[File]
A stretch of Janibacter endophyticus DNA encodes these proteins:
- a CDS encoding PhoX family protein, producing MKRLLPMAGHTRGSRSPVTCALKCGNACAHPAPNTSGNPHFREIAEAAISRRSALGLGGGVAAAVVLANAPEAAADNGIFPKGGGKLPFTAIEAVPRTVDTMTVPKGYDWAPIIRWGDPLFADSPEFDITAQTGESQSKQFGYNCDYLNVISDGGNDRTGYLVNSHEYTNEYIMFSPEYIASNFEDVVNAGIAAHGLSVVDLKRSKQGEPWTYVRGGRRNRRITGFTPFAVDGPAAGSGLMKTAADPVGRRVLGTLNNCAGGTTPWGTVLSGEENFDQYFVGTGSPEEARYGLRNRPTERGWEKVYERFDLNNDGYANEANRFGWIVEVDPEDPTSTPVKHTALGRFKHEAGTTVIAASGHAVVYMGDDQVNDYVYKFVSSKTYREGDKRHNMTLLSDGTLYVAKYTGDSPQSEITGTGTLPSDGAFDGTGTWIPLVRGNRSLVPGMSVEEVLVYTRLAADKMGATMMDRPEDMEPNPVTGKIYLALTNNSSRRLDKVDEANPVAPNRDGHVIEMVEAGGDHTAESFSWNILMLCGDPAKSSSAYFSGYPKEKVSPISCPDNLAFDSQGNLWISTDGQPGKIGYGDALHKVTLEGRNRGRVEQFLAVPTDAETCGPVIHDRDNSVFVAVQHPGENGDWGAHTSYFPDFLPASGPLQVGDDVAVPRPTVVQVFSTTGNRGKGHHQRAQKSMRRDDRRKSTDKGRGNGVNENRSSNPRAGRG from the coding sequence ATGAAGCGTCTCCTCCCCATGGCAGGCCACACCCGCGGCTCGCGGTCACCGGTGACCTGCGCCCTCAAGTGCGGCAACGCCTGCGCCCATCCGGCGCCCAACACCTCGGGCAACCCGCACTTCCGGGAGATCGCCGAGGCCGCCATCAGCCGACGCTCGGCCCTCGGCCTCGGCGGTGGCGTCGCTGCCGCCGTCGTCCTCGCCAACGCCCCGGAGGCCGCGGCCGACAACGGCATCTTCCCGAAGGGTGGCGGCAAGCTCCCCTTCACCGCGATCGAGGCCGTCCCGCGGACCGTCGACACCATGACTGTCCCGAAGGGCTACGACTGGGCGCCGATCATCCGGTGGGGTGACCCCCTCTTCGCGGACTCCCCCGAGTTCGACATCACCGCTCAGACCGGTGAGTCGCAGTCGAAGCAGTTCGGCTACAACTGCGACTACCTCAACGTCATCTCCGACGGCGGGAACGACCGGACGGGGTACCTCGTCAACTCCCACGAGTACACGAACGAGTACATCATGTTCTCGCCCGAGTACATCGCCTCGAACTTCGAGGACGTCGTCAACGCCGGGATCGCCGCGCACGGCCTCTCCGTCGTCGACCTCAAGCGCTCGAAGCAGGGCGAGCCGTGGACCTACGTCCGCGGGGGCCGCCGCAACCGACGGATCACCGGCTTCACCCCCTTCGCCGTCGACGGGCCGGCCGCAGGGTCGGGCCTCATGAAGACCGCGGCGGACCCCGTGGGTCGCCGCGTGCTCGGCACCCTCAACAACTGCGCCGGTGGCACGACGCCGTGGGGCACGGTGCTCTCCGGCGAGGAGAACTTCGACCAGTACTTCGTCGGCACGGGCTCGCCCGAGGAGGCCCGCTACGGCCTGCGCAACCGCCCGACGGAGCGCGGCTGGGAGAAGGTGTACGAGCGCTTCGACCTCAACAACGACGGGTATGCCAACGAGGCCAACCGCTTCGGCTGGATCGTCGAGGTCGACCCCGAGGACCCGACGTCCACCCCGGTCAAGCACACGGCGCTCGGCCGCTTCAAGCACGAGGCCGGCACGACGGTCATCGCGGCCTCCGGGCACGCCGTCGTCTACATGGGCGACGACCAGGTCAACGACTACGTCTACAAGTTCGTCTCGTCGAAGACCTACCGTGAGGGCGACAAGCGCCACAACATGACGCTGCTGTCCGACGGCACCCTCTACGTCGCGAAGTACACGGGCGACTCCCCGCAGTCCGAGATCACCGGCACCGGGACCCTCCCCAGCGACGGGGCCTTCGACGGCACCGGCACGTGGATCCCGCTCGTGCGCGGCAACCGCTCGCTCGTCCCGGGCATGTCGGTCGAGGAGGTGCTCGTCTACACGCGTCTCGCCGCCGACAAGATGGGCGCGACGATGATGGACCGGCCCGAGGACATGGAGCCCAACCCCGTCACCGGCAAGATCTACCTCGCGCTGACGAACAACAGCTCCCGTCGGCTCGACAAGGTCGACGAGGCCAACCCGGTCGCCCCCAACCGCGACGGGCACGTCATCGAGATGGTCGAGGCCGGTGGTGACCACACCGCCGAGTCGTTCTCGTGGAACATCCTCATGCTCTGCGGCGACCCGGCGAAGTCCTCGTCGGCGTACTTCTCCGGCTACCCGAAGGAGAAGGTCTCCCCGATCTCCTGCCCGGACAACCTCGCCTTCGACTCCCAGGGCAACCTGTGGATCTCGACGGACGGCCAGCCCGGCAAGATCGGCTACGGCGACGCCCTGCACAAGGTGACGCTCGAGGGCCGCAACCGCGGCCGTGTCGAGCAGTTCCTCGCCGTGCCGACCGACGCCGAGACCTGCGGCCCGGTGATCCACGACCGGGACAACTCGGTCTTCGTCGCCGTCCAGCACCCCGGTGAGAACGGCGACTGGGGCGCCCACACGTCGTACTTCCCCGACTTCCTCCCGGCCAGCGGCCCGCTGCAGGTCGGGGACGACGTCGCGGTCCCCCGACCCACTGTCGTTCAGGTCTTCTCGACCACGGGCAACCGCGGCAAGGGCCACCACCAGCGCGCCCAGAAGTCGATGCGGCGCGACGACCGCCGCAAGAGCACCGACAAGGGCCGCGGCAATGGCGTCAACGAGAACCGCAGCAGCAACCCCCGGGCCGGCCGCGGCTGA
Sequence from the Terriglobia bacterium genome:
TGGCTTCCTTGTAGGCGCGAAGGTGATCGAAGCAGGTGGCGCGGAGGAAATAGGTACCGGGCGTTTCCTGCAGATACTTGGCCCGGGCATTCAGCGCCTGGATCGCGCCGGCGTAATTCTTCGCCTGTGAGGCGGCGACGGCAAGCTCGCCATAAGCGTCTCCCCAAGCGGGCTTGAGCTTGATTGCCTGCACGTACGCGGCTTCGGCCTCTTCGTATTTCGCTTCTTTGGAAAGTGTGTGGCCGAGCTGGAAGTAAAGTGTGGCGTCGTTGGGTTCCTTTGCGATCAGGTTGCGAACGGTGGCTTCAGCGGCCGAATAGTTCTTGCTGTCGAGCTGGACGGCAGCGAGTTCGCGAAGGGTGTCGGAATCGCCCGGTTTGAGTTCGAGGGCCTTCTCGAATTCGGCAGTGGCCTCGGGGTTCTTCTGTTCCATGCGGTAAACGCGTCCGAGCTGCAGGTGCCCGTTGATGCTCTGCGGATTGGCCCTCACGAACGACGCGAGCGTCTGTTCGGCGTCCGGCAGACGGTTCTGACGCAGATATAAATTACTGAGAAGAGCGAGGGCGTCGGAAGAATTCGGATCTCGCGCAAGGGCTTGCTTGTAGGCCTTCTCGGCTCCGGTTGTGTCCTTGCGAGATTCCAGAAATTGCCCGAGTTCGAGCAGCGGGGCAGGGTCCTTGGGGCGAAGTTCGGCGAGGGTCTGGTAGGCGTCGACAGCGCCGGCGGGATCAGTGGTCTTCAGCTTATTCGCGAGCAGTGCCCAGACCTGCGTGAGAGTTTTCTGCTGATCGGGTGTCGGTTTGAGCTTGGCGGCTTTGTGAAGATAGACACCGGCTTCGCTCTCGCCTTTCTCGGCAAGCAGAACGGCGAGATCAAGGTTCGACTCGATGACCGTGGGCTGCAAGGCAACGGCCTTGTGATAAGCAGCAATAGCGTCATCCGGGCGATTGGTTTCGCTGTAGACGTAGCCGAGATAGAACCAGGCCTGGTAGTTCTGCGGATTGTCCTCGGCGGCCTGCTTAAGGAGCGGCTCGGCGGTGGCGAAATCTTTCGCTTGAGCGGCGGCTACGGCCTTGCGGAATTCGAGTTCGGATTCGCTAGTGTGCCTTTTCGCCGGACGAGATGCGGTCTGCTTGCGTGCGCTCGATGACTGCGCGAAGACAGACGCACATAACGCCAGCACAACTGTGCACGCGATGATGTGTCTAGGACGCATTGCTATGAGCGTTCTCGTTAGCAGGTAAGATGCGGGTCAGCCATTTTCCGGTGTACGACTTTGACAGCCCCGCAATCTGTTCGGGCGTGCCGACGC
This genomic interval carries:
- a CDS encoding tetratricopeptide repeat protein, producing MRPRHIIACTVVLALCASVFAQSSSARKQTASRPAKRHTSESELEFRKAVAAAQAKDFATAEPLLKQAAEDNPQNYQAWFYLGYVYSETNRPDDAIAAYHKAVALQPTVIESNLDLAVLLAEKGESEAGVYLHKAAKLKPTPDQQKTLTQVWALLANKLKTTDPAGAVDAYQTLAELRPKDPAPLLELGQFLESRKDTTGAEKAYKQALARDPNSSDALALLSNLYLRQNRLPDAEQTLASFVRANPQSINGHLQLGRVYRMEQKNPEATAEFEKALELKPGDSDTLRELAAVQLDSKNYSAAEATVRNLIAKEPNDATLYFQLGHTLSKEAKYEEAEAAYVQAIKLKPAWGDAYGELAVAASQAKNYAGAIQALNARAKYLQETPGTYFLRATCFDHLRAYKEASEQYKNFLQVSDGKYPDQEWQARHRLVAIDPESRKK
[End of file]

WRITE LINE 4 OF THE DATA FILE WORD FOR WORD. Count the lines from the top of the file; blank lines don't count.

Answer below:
TGGCTTCCTTGTAGGCGCGAAGGTGATCGAAGCAGGTGGCGCGGAGGAAATAGGTACCGGGCGTTTCCTGCAGATACTTGGCCCGGGCATTCAGCGCCTGGATCGCGCCGGCGTAATTCTTCGCCTGTGAGGCGGCGACGGCAAGCTCGCCATAAGCGTCTCCCCAAGCGGGCTTGAGCTTGATTGCCTGCACGTACGCGGCTTCGGCCTCTTCGTATTTCGCTTCTTTGGAAAGTGTGTGGCCGAGCTGGAAGTAAAGTGTGGCGTCGTTGGGTTCCTTTGCGATCAGGTTGCGAACGGTGGCTTCAGCGGCCGAATAGTTCTTGCTGTCGAGCTGGACGGCAGCGAGTTCGCGAAGGGTGTCGGAATCGCCCGGTTTGAGTTCGAGGGCCTTCTCGAATTCGGCAGTGGCCTCGGGGTTCTTCTGTTCCATGCGGTAAACGCGTCCGAGCTGCAGGTGCCCGTTGATGCTCTGCGGATTGGCCCTCACGAACGACGCGAGCGTCTGTTCGGCGTCCGGCAGACGGTTCTGACGCAGATATAAATTACTGAGAAGAGCGAGGGCGTCGGAAGAATTCGGATCTCGCGCAAGGGCTTGCTTGTAGGCCTTCTCGGCTCCGGTTGTGTCCTTGCGAGATTCCAGAAATTGCCCGAGTTCGAGCAGCGGGGCAGGGTCCTTGGGGCGAAGTTCGGCGAGGGTCTGGTAGGCGTCGACAGCGCCGGCGGGATCAGTGGTCTTCAGCTTATTCGCGAGCAGTGCCCAGACCTGCGTGAGAGTTTTCTGCTGATCGGGTGTCGGTTTGAGCTTGGCGGCTTTGTGAAGATAGACACCGGCTTCGCTCTCGCCTTTCTCGGCAAGCAGAACGGCGAGATCAAGGTTCGACTCGATGACCGTGGGCTGCAAGGCAACGGCCTTGTGATAAGCAGCAATAGCGTCATCCGGGCGATTGGTTTCGCTGTAGACGTAGCCGAGATAGAACCAGGCCTGGTAGTTCTGCGGATTGTCCTCGGCGGCCTGCTTAAGGAGCGGCTCGGCGGTGGCGAAATCTTTCGCTTGAGCGGCGGCTACGGCCTTGCGGAATTCGAGTTCGGATTCGCTAGTGTGCCTTTTCGCCGGACGAGATGCGGTCTGCTTGCGTGCGCTCGATGACTGCGCGAAGACAGACGCACATAACGCCAGCACAACTGTGCACGCGATGATGTGTCTAGGACGCATTGCTATGAGCGTTCTCGTTAGCAGGTAAGATGCGGGTCAGCCATTTTCCGGTGTACGACTTTGACAGCCCCGCAATCTGTTCGGGCGTGCCGACGC